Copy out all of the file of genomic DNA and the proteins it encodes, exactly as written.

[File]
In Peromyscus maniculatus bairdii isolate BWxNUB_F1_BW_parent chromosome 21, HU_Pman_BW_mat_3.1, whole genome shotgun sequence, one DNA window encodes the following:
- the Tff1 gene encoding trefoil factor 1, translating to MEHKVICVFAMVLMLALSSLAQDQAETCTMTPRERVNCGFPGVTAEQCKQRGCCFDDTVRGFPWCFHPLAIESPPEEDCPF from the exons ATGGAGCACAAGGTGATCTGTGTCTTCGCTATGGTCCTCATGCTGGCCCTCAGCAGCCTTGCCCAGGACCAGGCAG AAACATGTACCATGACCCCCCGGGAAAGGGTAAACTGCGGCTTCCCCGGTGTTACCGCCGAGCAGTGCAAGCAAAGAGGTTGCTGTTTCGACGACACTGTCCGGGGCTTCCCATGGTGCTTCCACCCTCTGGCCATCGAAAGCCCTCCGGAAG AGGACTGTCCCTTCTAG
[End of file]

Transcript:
In Peromyscus maniculatus bairdii isolate BWxNUB_F1_BW_parent chromosome 21, HU_Pman_BW_mat_3.1, whole genome shotgun sequence, one DNA window encodes the following:
- the Tff1 gene encoding trefoil factor 1, translating to MEHKVICVFAMVLMLALSSLAQDQAETCTMTPRERVNCGFPGVTAEQCKQRGCCFDDTVRGFPWCFHPLAIESPPEEDCPF from the exons ATGGAGCACAAGGTGATCTGTGTCTTCGCTATGGTCCTCATGCTGGCCCTCAGCAGCCTTGCCCAGGACCAGGCAG AAACATGTACCATGACCCCCCGGGAAAGGGTAAACTGCGGCTTCCCCGGTGTTACCGCCGAGCAGTGCAAGCAAAGAGGTTGCTGTTTCGACGACACTGTCCGGGGCTTCCCATGGTGCTTCCACCCTCTGGCCATCGAAAGCCCTCCGGAAG AGGACTGTCCCTTCTAG